Bitcoin creator Dr. Craig S. Wright and Fabriik's Ryan X. Charles answer all those questions and a lot more in this latest episode of "Theory of Bitcoin - The White Paper."
BitCoin gets its value similar to how gold and silver got their value, but with one very important difference, John Pitts writes.
With nothing but a peacock, Attila Aros let the world know that Matterpool had won the beauty contest occurring at block height 661910.
The latest Theory of Bitcoin episode focuses on two things most ordinary people don't think much about, yet have major importance: timestamping and proof of work.
The Bitcoin SV network has already put in place safeguards to its protocols, which in all practical terms, makes attacks on the system illogical.
Ethereum continues to be the poster child for why you shouldn't fundamentally change your protocol if you want serious users, Jon Southurst writes.
Bitcoin is not "secured by cryptography"—that’s important to understand, and you will understand it better after watching the latest "Theory of Bitcoin" episode.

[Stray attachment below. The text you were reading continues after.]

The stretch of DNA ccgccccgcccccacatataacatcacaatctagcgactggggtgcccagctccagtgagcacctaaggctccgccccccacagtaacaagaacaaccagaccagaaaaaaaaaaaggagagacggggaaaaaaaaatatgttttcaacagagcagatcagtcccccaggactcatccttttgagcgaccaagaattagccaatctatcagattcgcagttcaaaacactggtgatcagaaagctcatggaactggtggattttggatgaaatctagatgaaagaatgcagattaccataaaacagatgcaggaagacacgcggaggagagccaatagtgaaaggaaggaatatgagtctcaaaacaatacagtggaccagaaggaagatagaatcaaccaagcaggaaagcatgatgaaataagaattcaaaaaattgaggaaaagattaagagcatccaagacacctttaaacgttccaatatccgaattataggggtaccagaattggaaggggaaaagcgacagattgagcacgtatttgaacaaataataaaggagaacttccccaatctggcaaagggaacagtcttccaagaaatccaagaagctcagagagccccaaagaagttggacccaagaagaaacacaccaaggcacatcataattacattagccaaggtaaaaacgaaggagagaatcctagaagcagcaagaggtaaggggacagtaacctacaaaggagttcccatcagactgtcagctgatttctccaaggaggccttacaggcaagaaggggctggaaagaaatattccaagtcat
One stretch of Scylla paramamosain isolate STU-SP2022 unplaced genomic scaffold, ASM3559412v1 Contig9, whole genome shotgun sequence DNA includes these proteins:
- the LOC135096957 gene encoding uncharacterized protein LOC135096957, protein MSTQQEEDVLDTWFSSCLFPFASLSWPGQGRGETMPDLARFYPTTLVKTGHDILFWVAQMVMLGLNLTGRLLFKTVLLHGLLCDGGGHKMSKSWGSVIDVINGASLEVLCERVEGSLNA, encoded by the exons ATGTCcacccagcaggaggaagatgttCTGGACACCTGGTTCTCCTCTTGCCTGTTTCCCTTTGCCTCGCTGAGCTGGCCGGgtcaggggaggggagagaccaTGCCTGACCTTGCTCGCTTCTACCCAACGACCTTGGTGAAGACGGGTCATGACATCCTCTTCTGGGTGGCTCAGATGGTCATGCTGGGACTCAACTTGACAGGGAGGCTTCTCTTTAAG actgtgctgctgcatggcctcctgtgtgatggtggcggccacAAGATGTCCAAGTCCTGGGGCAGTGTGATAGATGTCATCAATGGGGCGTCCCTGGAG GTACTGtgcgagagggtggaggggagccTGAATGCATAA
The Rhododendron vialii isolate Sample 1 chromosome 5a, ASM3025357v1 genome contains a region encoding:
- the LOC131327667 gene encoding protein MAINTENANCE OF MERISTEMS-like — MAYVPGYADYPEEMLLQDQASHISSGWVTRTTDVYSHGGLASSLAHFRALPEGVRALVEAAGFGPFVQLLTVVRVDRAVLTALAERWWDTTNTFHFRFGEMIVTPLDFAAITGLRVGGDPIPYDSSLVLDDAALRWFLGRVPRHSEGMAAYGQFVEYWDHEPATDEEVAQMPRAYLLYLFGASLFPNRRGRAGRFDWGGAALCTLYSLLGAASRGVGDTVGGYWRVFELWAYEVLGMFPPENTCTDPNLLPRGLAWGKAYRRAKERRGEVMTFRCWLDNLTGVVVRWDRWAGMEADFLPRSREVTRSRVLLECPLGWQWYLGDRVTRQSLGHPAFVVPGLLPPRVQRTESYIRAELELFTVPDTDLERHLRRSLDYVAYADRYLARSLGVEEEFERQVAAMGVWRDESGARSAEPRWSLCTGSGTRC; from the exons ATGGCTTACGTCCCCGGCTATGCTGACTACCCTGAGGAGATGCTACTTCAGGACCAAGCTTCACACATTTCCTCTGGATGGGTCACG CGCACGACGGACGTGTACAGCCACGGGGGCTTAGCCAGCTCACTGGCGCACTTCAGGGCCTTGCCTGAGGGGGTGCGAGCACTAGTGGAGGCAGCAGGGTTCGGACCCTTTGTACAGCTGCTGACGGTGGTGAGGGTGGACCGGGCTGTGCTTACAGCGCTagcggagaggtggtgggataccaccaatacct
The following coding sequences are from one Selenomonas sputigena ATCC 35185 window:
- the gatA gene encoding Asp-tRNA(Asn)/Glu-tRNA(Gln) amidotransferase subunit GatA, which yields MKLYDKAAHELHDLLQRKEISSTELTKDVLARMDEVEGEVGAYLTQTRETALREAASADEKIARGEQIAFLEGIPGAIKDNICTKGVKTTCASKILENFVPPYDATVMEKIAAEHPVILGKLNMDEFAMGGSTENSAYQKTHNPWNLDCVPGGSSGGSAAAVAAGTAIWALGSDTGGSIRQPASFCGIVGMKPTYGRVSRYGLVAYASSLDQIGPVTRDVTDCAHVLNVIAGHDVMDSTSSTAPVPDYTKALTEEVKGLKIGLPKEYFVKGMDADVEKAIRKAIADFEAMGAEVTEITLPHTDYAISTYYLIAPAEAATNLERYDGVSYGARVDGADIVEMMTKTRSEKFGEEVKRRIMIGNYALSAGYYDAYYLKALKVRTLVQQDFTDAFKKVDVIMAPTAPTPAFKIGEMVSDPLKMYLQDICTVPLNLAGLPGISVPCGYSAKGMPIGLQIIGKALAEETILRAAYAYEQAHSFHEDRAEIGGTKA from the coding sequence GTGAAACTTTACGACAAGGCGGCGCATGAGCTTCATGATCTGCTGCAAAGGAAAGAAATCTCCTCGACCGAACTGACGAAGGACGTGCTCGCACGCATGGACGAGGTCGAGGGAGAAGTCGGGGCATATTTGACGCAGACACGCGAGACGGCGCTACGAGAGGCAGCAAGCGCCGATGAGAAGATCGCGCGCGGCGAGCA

If the U.S. Election was a proof of work model, like Bitcoin, the candidates would have had to show that above else they were willing to forgo all other opportunities.
Proof of work is a costly signal that tells nodes on a network how to act when there are nodes on the network that are in disagreement.
Michael Wehrmann caught up with philosopher and author Steve Patterson to discuss his efforts in the digital asset sphere.
Hash power is the reward a node gets for having the best fitness, and the least wasted proof of work is the prize the hash operators get for choosing the node with the best array of costly signals.